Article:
Is Russia’s Boycott of an Arbitration Brought Under Ukraine-Russia Bilateral Investment Treaty a Sign of a Trend?

Is Russia’s Boycott of an Arbitration Brought Under Ukraine-Russia Bilateral Investment Treaty a Sign of a Trend?

When a country is brought to arbitration under a treaty, it often challenges the jurisdiction of that arbitral tribunal in arguments before that tribunal. But in recent years, we’ve seen several examples of countries that have simply chosen to “boycott” or not participate in the arbitral hearings whatsoever.

China adopted this approach in its ongoing United Nations Convention on the Law of the Sea (UNCLOS) arbitration with the Philippines (which it recently confirmed again this past December). Russia also followed this strategy by simply not showing up at the International Tribunal on the Law of the Sea ITLOS provisional measures hearing related to its seizure of the Greenpeace vessel Arctic Sunrise.  And Russia has recently confirmed that it will adopt this “non-participation” approach with respect to a recent arbitration brought by a Ukrainian business alleging expropriation of its ownership of an airport in Crimea.

Three cases do not make a trend, but observers of international law and adjudication should take notice nonetheless.  Will “non-participation” prove a viable strategy for states (as opposed to actually making legal arguments against jurisdiction)?  Granted, as far as I can tell, neither China nor Russia have very strong arguments against jurisdiction in the cases above.  So is it better to simply walk away?  If the state has no intention of complying with a negative award, it might make rational sense to simply avoid the process altogether.  Will other states try this approach?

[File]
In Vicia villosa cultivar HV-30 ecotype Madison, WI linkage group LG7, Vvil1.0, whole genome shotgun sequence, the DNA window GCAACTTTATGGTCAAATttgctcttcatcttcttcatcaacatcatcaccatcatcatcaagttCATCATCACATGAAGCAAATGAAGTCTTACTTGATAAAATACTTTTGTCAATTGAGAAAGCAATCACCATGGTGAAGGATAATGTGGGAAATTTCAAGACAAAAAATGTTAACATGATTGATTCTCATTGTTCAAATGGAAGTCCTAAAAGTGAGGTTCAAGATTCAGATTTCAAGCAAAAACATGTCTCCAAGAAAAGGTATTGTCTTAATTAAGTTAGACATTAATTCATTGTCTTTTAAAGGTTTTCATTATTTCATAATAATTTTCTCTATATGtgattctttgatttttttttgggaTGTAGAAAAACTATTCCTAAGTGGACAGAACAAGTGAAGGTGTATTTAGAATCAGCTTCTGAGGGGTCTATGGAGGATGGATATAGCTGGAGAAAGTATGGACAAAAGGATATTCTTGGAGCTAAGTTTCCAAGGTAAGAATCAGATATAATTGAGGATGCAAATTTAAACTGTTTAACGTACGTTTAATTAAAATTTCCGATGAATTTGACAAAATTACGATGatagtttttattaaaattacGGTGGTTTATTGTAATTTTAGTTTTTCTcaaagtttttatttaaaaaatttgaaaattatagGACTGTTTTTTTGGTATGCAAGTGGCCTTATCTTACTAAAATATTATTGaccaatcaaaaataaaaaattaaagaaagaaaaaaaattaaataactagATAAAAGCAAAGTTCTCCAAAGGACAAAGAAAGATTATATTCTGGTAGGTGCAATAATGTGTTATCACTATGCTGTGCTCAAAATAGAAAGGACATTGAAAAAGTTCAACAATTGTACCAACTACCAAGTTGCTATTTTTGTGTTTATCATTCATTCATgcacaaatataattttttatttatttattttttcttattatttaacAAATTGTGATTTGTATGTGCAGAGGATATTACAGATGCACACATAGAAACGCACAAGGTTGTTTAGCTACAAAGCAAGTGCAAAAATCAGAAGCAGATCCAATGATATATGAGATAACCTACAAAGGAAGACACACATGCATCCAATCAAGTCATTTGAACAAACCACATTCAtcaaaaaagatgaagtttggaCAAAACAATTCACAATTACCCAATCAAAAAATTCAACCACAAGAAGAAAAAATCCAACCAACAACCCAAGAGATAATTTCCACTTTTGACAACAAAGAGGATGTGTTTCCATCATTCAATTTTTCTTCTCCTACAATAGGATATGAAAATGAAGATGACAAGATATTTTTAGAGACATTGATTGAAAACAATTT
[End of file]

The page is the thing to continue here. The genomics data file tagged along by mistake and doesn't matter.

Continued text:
Courts & Tribunals, National Security Law
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Paul C.

It is worrying that, again, great powers are perceiving international juridical oversight as something non-binding when inconvenient. Does it have any correlation with the subject matter of the disputes? China v. Philippines is about territorial and maritime sovereignty, not merely a border dipute in a sensitive region, which would certainly qualify as a vital national interest. Russia’s refusal to participate in the Ukrainian suit can also be characterized as related to a vital national interest (or policy at least), which is the annexation of Crimea. It makes sense for these States to want to keep international oversight away from these matters. Yet, Russia’s position in the Greenpeace case is more perplexing, since it deals with its ability to patrol it’s own waters and exert jurisdiction over foreign vessels, and UNCLOS has been a successful regime for years on that matter. It is odd that Russia would disregard established and generally uncontroversial norms when a vital national interest is not at stake (unless you can identify one?). If it IS a trend, it would demonstrate a burgeoning new attitude that at least great powers can afford to assume.